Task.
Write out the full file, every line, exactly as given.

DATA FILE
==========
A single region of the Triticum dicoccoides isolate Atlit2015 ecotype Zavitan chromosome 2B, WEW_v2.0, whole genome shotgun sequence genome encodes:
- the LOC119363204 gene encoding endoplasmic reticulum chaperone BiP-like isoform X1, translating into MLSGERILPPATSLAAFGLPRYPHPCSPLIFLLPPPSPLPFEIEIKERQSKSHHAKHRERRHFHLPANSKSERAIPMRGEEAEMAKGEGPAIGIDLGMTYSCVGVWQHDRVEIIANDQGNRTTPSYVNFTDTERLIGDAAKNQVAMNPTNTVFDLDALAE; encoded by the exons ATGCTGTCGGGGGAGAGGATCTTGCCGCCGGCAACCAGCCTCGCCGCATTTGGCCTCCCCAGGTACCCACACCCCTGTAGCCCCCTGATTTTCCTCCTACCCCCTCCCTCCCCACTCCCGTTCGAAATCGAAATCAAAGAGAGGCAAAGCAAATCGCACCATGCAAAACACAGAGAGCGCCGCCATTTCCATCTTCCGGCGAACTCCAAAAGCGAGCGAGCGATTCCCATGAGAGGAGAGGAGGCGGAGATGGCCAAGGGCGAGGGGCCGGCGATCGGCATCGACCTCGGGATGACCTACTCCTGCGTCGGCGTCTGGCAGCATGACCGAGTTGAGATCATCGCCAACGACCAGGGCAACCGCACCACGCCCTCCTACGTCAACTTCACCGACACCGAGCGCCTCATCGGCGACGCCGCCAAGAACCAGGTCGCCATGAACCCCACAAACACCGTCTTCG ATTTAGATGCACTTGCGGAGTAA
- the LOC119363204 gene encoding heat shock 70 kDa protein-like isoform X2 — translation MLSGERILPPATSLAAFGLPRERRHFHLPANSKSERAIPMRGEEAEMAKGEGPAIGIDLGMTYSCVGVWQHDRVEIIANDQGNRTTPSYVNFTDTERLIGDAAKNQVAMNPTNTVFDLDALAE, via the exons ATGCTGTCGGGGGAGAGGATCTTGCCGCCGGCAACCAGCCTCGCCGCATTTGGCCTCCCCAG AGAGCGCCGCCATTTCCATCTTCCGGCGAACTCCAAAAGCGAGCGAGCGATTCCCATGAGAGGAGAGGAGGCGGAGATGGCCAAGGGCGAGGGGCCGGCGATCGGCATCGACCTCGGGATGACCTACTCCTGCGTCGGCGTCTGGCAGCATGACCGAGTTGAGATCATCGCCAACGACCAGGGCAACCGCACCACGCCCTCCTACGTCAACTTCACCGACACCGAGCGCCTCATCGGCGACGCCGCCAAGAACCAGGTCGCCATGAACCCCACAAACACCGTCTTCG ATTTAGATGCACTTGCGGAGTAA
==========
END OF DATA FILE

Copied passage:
A single region of the Triticum dicoccoides isolate Atlit2015 ecotype Zavitan chromosome 2B, WEW_v2.0, whole genome shotgun sequence genome encodes:
- the LOC119363204 gene encoding endoplasmic reticulum chaperone BiP-like isoform X1, translating into MLSGERILPPATSLAAFGLPRYPHPCSPLIFLLPPPSPLPFEIEIKERQSKSHHAKHRERRHFHLPANSKSERAIPMRGEEAEMAKGEGPAIGIDLGMTYSCVGVWQHDRVEIIANDQGNRTTPSYVNFTDTERLIGDAAKNQVAMNPTNTVFDLDALAE; encoded by the exons ATGCTGTCGGGGGAGAGGATCTTGCCGCCGGCAACCAGCCTCGCCGCATTTGGCCTCCCCAGGTACCCACACCCCTGTAGCCCCCTGATTTTCCTCCTACCCCCTCCCTCCCCACTCCCGTTCGAAATCGAAATCAAAGAGAGGCAAAGCAAATCGCACCATGCAAAACACAGAGAGCGCCGCCATTTCCATCTTCCGGCGAACTCCAAAAGCGAGCGAGCGATTCCCATGAGAGGAGAGGAGGCGGAGATGGCCAAGGGCGAGGGGCCGGCGATCGGCATCGACCTCGGGATGACCTACTCCTGCGTCGGCGTCTGGCAGCATGACCGAGTTGAGATCATCGCCAACGACCAGGGCAACCGCACCACGCCCTCCTACGTCAACTTCACCGACACCGAGCGCCTCATCGGCGACGCCGCCAAGAACCAGGTCGCCATGAACCCCACAAACACCGTCTTCG ATTTAGATGCACTTGCGGAGTAA
- the LOC119363204 gene encoding heat shock 70 kDa protein-like isoform X2 — translation MLSGERILPPATSLAAFGLPRERRHFHLPANSKSERAIPMRGEEAEMAKGEGPAIGIDLGMTYSCVGVWQHDRVEIIANDQGNRTTPSYVNFTDTERLIGDAAKNQVAMNPTNTVFDLDALAE, via the exons ATGCTGTCGGGGGAGAGGATCTTGCCGCCGGCAACCAGCCTCGCCGCATTTGGCCTCCCCAG AGAGCGCCGCCATTTCCATCTTCCGGCGAACTCCAAAAGCGAGCGAGCGATTCCCATGAGAGGAGAGGAGGCGGAGATGGCCAAGGGCGAGGGGCCGGCGATCGGCATCGACCTCGGGATGACCTACTCCTGCGTCGGCGTCTGGCAGCATGACCGAGTTGAGATCATCGCCAACGACCAGGGCAACCGCACCACGCCCTCCTACGTCAACTTCACCGACACCGAGCGCCTCATCGGCGACGCCGCCAAGAACCAGGTCGCCATGAACCCCACAAACACCGTCTTCG ATTTAGATGCACTTGCGGAGTAA